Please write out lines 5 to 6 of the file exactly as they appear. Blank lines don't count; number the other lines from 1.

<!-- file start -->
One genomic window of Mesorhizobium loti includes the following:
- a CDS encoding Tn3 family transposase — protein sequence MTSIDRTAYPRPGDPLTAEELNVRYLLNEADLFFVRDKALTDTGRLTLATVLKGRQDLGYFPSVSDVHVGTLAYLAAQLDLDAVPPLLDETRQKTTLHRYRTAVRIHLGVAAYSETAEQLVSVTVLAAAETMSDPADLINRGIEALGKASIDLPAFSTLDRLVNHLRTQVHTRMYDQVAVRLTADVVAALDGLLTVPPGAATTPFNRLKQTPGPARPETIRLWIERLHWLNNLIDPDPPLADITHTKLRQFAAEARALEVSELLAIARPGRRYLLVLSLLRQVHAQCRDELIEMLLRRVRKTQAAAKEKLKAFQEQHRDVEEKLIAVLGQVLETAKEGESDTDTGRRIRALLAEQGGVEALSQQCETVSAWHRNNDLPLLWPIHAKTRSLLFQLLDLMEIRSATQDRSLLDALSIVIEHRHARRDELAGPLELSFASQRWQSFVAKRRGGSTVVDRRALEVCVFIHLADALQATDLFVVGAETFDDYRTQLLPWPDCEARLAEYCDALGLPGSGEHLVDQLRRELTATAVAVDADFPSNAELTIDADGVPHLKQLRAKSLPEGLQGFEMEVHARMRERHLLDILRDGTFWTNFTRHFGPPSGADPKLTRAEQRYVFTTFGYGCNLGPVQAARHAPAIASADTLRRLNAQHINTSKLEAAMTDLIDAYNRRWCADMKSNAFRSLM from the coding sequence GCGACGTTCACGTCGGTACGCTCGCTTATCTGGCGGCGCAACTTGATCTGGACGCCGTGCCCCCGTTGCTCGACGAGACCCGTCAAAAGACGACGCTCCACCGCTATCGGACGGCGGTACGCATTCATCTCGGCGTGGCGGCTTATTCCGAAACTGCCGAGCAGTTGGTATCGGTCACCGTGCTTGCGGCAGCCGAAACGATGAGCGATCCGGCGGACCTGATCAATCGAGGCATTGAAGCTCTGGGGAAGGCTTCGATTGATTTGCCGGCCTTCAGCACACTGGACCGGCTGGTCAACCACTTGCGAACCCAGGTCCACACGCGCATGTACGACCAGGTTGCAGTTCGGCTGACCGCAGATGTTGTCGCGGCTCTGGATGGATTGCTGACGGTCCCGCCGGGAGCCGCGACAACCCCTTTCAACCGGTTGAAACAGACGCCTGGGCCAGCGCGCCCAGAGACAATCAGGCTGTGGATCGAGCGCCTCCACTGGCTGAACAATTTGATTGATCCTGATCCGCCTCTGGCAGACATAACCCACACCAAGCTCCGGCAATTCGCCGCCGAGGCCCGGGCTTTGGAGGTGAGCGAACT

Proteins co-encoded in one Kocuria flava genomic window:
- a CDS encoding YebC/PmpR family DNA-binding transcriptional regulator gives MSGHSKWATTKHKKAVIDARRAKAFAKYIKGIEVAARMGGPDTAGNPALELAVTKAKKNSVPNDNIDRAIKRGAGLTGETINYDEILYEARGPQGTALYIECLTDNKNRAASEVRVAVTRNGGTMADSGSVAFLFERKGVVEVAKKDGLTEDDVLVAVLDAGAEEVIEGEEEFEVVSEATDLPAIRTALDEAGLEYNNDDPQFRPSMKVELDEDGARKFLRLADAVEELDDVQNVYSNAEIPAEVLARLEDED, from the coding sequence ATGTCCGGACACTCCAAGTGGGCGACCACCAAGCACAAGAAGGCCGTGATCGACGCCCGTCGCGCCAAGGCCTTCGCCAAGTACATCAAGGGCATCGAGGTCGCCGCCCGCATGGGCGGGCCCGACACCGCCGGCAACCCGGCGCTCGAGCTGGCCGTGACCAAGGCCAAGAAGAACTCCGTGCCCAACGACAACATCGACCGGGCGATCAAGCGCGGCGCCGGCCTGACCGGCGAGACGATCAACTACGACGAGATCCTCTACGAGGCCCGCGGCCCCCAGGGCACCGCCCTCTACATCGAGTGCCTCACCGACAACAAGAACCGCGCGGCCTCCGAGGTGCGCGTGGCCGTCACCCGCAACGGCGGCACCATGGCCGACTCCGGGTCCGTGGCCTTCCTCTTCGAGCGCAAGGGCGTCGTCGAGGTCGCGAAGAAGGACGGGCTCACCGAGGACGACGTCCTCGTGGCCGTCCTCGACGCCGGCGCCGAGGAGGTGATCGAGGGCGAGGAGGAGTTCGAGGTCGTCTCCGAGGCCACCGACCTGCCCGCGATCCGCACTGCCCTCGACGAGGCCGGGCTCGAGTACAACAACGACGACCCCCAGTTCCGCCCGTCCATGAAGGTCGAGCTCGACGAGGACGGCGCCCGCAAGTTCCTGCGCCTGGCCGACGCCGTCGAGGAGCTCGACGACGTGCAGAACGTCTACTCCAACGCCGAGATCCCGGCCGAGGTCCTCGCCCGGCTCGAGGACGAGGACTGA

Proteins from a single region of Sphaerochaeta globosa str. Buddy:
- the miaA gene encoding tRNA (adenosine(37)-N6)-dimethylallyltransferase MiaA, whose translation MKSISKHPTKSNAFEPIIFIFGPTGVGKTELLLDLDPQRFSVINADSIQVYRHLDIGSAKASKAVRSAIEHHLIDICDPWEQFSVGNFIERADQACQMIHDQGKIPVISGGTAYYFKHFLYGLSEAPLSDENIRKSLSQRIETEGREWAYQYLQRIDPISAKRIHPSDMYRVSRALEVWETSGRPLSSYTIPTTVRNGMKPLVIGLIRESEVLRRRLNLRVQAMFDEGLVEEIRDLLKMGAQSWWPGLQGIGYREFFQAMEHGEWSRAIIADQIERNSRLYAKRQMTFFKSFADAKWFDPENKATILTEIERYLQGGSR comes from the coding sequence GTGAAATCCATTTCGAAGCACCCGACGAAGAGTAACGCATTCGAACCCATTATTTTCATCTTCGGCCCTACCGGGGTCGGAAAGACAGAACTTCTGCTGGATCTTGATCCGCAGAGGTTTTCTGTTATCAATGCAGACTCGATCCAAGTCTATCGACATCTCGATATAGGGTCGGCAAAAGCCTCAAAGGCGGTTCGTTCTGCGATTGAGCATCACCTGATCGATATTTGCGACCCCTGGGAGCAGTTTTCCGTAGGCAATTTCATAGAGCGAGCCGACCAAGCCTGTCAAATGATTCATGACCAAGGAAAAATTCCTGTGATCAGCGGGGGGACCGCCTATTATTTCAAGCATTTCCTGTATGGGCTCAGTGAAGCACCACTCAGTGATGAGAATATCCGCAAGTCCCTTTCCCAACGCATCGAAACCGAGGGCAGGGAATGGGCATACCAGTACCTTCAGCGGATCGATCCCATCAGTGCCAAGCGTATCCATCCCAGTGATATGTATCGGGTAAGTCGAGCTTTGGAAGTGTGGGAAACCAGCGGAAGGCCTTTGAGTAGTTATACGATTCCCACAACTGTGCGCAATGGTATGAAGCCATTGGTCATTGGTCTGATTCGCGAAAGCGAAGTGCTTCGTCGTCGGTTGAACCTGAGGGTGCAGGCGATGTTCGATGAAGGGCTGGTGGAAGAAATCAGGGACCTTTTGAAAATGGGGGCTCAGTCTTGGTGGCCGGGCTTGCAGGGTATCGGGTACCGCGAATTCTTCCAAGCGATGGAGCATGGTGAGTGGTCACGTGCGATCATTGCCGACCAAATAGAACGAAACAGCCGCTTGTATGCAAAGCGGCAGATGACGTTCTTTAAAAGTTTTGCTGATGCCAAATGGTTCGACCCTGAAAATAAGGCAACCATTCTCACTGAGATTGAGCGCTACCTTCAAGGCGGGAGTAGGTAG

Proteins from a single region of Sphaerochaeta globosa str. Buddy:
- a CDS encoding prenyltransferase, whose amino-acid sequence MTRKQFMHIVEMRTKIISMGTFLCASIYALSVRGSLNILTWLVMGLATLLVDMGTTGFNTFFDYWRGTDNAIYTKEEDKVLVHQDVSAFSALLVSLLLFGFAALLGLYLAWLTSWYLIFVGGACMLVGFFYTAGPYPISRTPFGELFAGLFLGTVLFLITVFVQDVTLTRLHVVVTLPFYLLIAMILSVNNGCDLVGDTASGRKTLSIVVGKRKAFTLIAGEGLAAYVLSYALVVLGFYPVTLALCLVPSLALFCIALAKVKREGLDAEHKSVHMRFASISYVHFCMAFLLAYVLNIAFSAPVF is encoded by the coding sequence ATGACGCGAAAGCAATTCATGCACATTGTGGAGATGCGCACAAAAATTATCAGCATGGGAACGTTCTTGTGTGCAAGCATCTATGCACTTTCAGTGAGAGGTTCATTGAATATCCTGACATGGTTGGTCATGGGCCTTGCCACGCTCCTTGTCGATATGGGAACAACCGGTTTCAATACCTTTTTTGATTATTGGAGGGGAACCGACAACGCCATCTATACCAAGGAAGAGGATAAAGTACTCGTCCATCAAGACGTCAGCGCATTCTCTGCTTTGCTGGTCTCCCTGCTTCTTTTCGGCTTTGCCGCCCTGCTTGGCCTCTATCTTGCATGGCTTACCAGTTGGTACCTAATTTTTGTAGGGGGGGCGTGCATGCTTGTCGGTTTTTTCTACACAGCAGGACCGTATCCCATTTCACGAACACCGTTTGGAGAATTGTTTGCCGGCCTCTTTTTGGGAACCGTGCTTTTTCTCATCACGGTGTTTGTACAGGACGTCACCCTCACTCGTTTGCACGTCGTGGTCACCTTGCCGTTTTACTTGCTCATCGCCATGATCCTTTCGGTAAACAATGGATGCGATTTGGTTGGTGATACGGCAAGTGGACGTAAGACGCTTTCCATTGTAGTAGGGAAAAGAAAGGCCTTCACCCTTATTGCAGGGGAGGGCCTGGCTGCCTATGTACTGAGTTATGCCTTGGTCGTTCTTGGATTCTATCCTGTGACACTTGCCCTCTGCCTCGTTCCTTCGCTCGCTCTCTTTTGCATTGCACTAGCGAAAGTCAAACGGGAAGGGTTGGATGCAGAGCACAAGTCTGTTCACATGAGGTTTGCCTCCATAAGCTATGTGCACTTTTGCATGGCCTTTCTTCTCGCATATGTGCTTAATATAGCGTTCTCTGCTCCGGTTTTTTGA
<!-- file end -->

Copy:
Proteins from a single region of Sphaerochaeta globosa str. Buddy:
- the miaA gene encoding tRNA (adenosine(37)-N6)-dimethylallyltransferase MiaA, whose translation MKSISKHPTKSNAFEPIIFIFGPTGVGKTELLLDLDPQRFSVINADSIQVYRHLDIGSAKASKAVRSAIEHHLIDICDPWEQFSVGNFIERADQACQMIHDQGKIPVISGGTAYYFKHFLYGLSEAPLSDENIRKSLSQRIETEGREWAYQYLQRIDPISAKRIHPSDMYRVSRALEVWETSGRPLSSYTIPTTVRNGMKPLVIGLIRESEVLRRRLNLRVQAMFDEGLVEEIRDLLKMGAQSWWPGLQGIGYREFFQAMEHGEWSRAIIADQIERNSRLYAKRQMTFFKSFADAKWFDPENKATILTEIERYLQGGSR comes from the coding sequence GTGAAATCCATTTCGAAGCACCCGACGAAGAGTAACGCATTCGAACCCATTATTTTCATCTTCGGCCCTACCGGGGTCGGAAAGACAGAACTTCTGCTGGATCTTGATCCGCAGAGGTTTTCTGTTATCAATGCAGACTCGATCCAAGTCTATCGACATCTCGATATAGGGTCGGCAAAAGCCTCAAAGGCGGTTCGTTCTGCGATTGAGCATCACCTGATCGATATTTGCGACCCCTGGGAGCAGTTTTCCGTAGGCAATTTCATAGAGCGAGCCGACCAAGCCTGTCAAATGATTCATGACCAAGGAAAAATTCCTGTGATCAGCGGGGGGACCGCCTATTATTTCAAGCATTTCCTGTATGGGCTCAGTGAAGCACCACTCAGTGATGAGAATATCCGCAAGTCCCTTTCCCAACGCATCGAAACCGAGGGCAGGGAATGGGCATACCAGTACCTTCAGCGGATCGATCCCATCAGTGCCAAGCGTATCCATCCCAGTGATATGTATCGGGTAAGTCGAGCTTTGGAAGTGTGGGAAACCAGCGGAAGGCCTTTGAGTAGTTATACGATTCCCACAACTGTGCGCAATGGTATGAAGCCATTGGTCATTGGTCTGATTCGCGAAAGCGAAGTGCTTCGTCGTCGGTTGAACCTGAGGGTGCAGGCGATGTTCGATGAAGGGCTGGTGGAAGAAATCAGGGACCTTTTGAAAATGGGGGCTCAGTCTTGGTGGCCGGGCTTGCAGGGTATCGGGTACCGCGAATTCTTCCAAGCGATGGAGCATGGTGAGTGGTCACGTGCGATCATTGCCGACCAAATAGAACGAAACAGCCGCTTGTATGCAAAGCGGCAGATGACGTTCTTTAAAAGTTTTGCTGATGCCAAATGGTTCGACCCTGAAAATAAGGCAACCATTCTCACTGAGATTGAGCGCTACCTTCAAGGCGGGAGTAGGTAG